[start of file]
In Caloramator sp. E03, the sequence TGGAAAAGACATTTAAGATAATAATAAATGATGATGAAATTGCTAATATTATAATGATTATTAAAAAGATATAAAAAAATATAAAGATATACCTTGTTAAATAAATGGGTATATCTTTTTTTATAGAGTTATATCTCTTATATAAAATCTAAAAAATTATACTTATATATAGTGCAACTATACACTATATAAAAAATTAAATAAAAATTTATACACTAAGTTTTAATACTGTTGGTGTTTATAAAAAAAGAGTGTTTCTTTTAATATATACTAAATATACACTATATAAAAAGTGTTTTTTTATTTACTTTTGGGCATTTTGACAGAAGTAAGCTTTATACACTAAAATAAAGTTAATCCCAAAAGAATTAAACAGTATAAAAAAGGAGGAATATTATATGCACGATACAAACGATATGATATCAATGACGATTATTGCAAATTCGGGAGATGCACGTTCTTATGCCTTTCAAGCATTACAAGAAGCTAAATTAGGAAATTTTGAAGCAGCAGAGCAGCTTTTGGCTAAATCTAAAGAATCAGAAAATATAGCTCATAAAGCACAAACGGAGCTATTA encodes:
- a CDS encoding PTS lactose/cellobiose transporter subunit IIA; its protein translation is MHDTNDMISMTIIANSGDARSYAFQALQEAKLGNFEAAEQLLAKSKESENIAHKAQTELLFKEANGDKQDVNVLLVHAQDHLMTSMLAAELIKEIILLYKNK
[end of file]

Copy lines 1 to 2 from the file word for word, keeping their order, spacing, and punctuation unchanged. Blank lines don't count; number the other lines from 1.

In Caloramator sp. E03, the sequence TGGAAAAGACATTTAAGATAATAATAAATGATGATGAAATTGCTAATATTATAATGATTATTAAAAAGATATAAAAAAATATAAAGATATACCTTGTTAAATAAATGGGTATATCTTTTTTTATAGAGTTATATCTCTTATATAAAATCTAAAAAATTATACTTATATATAGTGCAACTATACACTATATAAAAAATTAAATAAAAATTTATACACTAAGTTTTAATACTGTTGGTGTTTATAAAAAAAGAGTGTTTCTTTTAATATATACTAAATATACACTATATAAAAAGTGTTTTTTTATTTACTTTTGGGCATTTTGACAGAAGTAAGCTTTATACACTAAAATAAAGTTAATCCCAAAAGAATTAAACAGTATAAAAAAGGAGGAATATTATATGCACGATACAAACGATATGATATCAATGACGATTATTGCAAATTCGGGAGATGCACGTTCTTATGCCTTTCAAGCATTACAAGAAGCTAAATTAGGAAATTTTGAAGCAGCAGAGCAGCTTTTGGCTAAATCTAAAGAATCAGAAAATATAGCTCATAAAGCACAAACGGAGCTATTA encodes:
- a CDS encoding PTS lactose/cellobiose transporter subunit IIA; its protein translation is MHDTNDMISMTIIANSGDARSYAFQALQEAKLGNFEAAEQLLAKSKESENIAHKAQTELLFKEANGDKQDVNVLLVHAQDHLMTSMLAAELIKEIILLYKNK